At first I thought it was a bad choice for the Mayor to kill his wife when there were dozens of people around, but on second thought maybe it was brilliant. Someone breaking in in the middle of a party would raise questions with the cops, but crooks aren’t always that bright and often do dumb things, so it wouldn’t be so odd that they would dismiss a random burglar theory right off.

 I don’t know about mayors showing up at crime scenes, but I do know the State Attorney does on occasion, so it’s possible.  The SA shows up at particularly heinous crimes where there’s good media exposure.  Hey, that’s the reality of public office. The man does get voted in.

The story was paced well; the police work was good; the motive was solid.  The title and tag line fit and didn’t give the killer away.   Four stars. 

Wednesday, October 1, 2014

101 Things

An Author Needs to Know

About the Police and the Law

Have you been paying attention?

There are 10 errors of some kind or other in the following courtroom scene in which we have the state (prosecutor), the defense, the judge and a witness.  As for the errors, there are 5 procedure problems, 4 caps problems, and 1 miscellaneous error.  Can you find them? 

Attorney Richard Rollins sat at the defense table tapping a pencil on his yellow pad.  “But, your honor,” he said, his voice rising to a whine, “I objected to this photograph coming into evidence.”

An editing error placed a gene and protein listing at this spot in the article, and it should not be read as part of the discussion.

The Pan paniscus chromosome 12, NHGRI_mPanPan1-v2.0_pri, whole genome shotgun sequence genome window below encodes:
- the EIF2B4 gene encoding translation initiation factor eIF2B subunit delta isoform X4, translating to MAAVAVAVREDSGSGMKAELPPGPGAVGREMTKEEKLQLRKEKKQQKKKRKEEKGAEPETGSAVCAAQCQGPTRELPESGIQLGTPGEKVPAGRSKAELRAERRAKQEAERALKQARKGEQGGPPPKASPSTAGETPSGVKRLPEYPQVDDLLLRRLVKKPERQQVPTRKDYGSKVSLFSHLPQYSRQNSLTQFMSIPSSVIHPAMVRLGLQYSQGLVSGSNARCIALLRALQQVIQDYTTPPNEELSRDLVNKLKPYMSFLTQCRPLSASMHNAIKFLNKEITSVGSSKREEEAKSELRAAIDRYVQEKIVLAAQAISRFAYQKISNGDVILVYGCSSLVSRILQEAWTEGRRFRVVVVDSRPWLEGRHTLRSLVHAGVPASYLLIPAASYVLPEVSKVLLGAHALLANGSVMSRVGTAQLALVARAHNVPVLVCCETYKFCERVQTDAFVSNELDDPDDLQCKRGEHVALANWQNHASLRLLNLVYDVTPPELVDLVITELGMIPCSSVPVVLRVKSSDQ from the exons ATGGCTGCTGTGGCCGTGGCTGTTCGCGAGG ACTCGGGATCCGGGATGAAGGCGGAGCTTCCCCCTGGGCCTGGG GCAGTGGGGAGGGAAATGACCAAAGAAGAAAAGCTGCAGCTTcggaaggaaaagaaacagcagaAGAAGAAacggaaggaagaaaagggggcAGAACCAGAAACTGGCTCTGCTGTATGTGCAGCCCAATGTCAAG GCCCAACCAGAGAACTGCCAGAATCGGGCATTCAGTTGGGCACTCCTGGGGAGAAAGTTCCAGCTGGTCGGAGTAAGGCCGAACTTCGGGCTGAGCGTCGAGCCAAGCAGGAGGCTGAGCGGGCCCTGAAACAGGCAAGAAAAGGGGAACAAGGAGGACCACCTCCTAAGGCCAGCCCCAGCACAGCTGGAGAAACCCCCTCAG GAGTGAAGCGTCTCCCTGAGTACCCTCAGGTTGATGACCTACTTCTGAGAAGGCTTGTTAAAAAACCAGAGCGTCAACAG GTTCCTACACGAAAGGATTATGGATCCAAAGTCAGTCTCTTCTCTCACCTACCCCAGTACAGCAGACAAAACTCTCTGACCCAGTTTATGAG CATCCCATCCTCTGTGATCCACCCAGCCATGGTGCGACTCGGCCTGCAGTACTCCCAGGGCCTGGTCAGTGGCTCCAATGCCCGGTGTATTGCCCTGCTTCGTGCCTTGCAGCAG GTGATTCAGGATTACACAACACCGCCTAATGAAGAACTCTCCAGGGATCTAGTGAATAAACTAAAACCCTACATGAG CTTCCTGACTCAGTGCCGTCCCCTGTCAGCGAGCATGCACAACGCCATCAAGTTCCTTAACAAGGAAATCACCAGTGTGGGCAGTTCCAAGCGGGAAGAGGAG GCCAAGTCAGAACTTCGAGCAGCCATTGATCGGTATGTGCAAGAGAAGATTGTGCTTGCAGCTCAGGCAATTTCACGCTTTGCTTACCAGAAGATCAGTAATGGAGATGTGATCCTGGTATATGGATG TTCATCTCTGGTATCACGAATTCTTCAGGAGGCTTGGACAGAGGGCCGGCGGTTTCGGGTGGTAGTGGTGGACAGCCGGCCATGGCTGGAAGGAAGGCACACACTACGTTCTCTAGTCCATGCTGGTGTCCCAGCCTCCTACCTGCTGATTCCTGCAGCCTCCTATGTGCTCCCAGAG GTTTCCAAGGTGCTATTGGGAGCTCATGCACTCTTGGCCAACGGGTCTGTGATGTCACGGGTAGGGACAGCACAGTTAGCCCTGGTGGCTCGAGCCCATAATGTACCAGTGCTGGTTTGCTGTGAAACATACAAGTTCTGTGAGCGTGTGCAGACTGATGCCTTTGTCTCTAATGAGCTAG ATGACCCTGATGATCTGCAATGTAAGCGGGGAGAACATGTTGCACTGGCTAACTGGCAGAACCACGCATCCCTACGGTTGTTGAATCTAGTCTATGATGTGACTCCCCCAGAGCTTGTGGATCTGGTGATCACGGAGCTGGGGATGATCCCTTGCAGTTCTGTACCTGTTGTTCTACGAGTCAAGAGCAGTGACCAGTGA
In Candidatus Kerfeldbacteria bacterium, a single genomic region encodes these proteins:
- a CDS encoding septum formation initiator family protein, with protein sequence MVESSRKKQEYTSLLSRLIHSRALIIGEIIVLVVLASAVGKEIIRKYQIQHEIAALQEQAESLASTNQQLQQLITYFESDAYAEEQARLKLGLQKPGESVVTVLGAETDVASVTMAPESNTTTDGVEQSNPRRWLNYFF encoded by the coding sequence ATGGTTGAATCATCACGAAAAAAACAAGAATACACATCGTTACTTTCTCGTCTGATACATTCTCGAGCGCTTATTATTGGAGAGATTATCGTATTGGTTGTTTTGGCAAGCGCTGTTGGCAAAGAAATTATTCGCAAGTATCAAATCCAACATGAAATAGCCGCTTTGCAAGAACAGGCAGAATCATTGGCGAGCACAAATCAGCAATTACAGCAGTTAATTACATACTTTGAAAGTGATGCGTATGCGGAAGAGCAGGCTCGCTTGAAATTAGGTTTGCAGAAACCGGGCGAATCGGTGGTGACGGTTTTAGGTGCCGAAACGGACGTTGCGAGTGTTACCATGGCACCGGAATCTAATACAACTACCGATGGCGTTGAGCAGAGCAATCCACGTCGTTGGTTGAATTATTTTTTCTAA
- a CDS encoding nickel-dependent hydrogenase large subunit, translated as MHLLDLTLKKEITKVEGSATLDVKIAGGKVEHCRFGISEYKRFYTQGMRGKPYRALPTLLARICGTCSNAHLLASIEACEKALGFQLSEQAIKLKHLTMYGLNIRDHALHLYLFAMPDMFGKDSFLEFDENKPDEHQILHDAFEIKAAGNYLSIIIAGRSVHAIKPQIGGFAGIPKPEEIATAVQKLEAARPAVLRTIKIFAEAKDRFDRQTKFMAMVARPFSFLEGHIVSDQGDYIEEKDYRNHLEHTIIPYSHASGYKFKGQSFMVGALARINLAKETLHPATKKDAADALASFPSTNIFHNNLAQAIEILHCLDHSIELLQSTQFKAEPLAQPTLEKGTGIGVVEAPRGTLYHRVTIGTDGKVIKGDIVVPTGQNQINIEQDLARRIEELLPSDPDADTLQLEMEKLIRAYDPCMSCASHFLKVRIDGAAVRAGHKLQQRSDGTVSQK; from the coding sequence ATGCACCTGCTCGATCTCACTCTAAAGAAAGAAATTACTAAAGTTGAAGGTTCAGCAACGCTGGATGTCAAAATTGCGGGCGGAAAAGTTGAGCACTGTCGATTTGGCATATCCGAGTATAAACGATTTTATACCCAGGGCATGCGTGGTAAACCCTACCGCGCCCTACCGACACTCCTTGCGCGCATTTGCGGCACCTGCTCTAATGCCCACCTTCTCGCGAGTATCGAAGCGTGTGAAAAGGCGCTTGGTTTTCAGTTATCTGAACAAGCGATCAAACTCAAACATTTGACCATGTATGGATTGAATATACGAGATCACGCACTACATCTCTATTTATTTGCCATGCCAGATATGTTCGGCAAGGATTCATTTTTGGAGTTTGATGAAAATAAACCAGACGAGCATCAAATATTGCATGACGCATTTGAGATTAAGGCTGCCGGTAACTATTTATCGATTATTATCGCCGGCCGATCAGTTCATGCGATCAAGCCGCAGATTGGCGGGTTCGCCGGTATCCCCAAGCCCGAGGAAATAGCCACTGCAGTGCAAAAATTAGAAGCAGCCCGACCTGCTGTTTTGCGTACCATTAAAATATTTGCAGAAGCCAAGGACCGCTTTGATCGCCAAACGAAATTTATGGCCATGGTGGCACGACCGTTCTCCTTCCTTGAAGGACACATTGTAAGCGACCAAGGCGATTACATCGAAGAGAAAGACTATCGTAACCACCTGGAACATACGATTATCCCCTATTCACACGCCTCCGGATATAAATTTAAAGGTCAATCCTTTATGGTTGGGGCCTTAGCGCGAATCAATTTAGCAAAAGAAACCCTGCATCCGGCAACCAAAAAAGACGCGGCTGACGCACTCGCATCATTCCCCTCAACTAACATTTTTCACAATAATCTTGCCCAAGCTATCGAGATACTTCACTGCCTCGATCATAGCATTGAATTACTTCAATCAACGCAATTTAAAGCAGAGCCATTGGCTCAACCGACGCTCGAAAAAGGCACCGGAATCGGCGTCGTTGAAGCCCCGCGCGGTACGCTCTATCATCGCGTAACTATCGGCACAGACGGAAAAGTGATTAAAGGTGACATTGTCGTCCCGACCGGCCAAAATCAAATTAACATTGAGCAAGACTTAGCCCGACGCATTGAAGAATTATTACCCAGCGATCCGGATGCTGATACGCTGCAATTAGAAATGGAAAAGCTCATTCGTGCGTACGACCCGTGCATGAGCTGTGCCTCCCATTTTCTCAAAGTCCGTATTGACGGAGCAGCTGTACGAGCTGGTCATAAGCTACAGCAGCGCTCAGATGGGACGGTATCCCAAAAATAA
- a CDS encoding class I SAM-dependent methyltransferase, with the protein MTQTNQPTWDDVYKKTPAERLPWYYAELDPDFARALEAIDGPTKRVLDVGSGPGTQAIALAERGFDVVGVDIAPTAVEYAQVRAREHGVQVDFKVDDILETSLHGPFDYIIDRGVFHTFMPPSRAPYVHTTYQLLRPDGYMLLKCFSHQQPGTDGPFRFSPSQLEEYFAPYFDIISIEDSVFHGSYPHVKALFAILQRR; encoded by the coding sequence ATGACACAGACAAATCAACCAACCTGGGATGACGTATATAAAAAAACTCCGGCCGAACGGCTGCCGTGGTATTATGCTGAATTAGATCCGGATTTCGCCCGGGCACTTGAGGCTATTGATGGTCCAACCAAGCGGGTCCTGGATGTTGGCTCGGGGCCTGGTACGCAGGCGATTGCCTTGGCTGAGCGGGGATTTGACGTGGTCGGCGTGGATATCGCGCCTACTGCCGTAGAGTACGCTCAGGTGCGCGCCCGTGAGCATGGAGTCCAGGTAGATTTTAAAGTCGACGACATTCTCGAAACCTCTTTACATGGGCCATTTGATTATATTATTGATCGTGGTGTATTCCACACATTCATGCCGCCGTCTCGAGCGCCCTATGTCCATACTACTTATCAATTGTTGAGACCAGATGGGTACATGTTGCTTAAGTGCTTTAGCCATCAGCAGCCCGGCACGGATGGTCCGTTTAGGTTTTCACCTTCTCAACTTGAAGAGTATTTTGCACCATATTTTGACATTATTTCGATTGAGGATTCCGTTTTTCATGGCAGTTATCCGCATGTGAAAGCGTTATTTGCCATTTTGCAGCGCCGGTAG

The judge pushed his glasses down his nose and peered over the top.  “I’ve already made my ruling, counselor.”

“Then I’d like to request a side bar,” Rollins said.

“That request is denied.  Call your next witness Attorney Glenn.”

“The defense calls Martin Longbow to the stand.”

The clerk seated Mr. Longbow and Attorney Glenn swore him in.  After getting his name and occupation Attorney Glenn approached the stand and slapped the photograph in front of the witness.

“Now, Mr. Longbow, tell the court, is that the defendant in that photo?”

Rollins shot to his feet. “Objection, your honor, leading.”


Sweat began to form on the witness’s forehead.  He peered down at the paper in front of him. “Yeah, that’s him.”



Attorney Richard Rollins sat at the defense table tapping a pencil on his yellow pad.  “But, your honor,” he said, his voice rising to a whine, “I objected to this photograph coming into evidence.” (THE ATTORNEY STANDS WHEN ADDRESSING THE JUDGE.  YOUR HONOR IS CAPPED)  1)  procedure.  2) caps

The judge pushed his glasses down his nose and peered over the top.  “I’ve already made my ruling, counselor.” (COUNSELOR IS CAPPED – IT’S HIS TITLE.) 3) caps

“Then I’d like to request a side bar,” Rollins said.

“That request is denied.  Call your next witness Attorney Glenn.”

“The defense calls Martin Longbow to the stand.”


The clerk seated Mr. Longbow and Attorney Glenn swore him in.  After getting his name and occupation Attorney Glenn approached the stand and slapped the photograph in front of the witness.


“Now, Mr. Longbow, tell the court, is that the defendant in that photo?”


Rollins shot to his feet. “Objection, your honor, leading.” (YOUR HONOR IS CAPPED) 9) caps


Sweat began to form on the witness’s forehead.  He peered down at the paper in front of him. “Yeah, that’s him.”


How did you do?